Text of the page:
French Prime Minister Manuel Valls on Monday proposed new measures worth 500 million euros (570.75 million U.S. dollars).
The move comes after public anger over a planned labor code reform.
"The government is listening. It understands the youths' worries," Valls said in a statement.
At a meeting with eight students and youth organizations, French Premier announced new subsidies worth between 100 euros and 550 euros for about 126,000 new graduates suffering from poor economic situations. He pledged to prolong their study-grant for four months to support them to find a job.
With a large slice of jobseekers aged between 18 and 25 years, Valls said he would impose additional taxes on short-term contracts to encourage companies to recruit young workers on full-time contracts.
He also promised aid to apprentices and students, after youth and trade unions took to the streets across French cities on Saturday -- the sixth such action -- calling for a withdrawal of proposed labor reforms.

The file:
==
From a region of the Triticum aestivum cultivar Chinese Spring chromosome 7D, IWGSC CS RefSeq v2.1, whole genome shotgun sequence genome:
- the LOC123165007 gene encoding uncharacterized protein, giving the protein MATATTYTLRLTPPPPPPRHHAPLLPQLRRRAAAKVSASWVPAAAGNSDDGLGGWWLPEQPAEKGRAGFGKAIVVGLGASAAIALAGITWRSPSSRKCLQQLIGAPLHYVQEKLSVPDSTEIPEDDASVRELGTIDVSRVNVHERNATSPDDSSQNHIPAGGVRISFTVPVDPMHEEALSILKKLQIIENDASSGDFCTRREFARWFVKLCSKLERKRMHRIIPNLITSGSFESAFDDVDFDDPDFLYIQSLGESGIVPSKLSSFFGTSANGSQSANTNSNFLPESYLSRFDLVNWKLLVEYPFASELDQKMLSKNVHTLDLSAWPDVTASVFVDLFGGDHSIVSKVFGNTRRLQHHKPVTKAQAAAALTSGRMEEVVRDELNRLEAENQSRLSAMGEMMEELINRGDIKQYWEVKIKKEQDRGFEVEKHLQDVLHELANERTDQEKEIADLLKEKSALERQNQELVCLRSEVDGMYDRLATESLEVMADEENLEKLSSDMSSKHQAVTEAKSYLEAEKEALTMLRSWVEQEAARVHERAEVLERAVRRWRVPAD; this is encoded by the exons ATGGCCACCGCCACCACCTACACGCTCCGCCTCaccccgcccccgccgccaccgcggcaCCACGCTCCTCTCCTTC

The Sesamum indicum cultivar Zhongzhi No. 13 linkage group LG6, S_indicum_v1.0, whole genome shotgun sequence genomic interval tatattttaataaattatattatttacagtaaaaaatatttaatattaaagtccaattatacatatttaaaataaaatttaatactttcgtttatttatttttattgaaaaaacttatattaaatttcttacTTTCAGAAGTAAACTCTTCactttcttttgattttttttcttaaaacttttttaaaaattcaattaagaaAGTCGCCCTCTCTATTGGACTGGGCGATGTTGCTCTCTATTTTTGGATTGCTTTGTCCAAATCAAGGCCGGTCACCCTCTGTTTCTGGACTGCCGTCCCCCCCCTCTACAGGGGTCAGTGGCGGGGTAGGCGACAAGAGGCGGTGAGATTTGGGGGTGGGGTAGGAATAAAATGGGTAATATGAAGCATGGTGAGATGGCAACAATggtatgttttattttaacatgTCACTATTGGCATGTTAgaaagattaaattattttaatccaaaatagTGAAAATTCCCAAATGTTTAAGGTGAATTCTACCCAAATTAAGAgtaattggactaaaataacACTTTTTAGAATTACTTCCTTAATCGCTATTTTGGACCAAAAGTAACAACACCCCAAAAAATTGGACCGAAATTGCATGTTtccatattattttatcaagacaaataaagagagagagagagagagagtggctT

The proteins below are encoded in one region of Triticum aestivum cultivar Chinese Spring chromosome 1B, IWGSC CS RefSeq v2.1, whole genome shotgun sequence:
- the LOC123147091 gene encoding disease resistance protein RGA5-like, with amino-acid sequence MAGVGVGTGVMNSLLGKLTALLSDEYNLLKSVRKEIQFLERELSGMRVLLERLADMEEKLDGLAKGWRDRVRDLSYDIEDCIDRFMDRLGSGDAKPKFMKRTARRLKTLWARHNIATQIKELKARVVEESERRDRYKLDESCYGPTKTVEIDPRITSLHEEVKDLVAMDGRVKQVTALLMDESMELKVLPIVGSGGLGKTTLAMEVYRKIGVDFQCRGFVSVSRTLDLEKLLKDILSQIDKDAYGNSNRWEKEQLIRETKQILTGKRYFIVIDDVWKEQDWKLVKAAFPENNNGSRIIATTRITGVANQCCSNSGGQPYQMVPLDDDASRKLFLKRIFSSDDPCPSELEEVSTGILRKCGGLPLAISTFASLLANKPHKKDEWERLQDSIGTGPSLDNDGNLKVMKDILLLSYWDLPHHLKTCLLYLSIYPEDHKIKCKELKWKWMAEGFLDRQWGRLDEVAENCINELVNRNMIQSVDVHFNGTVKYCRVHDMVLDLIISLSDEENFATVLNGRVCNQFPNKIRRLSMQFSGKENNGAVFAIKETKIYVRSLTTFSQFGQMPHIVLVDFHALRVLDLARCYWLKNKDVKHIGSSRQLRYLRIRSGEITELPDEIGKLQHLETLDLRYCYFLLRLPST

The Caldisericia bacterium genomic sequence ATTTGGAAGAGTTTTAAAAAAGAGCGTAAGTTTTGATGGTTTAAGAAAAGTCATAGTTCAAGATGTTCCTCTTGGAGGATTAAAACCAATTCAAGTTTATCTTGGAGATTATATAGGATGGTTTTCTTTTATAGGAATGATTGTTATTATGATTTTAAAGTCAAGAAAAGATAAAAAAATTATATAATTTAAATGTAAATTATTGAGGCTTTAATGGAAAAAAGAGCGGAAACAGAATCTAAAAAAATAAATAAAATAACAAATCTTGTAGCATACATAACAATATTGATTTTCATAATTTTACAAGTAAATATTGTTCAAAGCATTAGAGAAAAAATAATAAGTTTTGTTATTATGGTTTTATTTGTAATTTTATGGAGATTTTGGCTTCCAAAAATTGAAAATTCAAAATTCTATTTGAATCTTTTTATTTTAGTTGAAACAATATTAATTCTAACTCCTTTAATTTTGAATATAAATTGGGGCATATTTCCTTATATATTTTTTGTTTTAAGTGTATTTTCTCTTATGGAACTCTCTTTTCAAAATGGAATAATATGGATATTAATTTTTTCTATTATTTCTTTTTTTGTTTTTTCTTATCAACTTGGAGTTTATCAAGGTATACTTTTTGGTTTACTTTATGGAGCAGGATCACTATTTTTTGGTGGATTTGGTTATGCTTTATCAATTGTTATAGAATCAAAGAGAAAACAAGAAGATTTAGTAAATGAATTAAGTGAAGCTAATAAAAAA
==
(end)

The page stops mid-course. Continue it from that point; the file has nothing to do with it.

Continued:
"With the plan presented today, the government continues to mobilize exceptional means and at the same time to continue its action not to settle a dispute, but to respond to serious concerns that require a lasting response," Valls said.
William Martinet, leader of France's main student organization UNEF, welcomed the new announcements addressing youth concerns. However, he said he would keep protesting the reforms.
With the French unemployment rate at 10.2 percent, the Socialist government plans to reform labor rules by making layoffs easier, reducing overtime pay and economic redundancies and renegotiating working hours and holidays.
French unions and leftist politicians, however, say such a move would create more low-paid jobs and further weaken workers' receipts.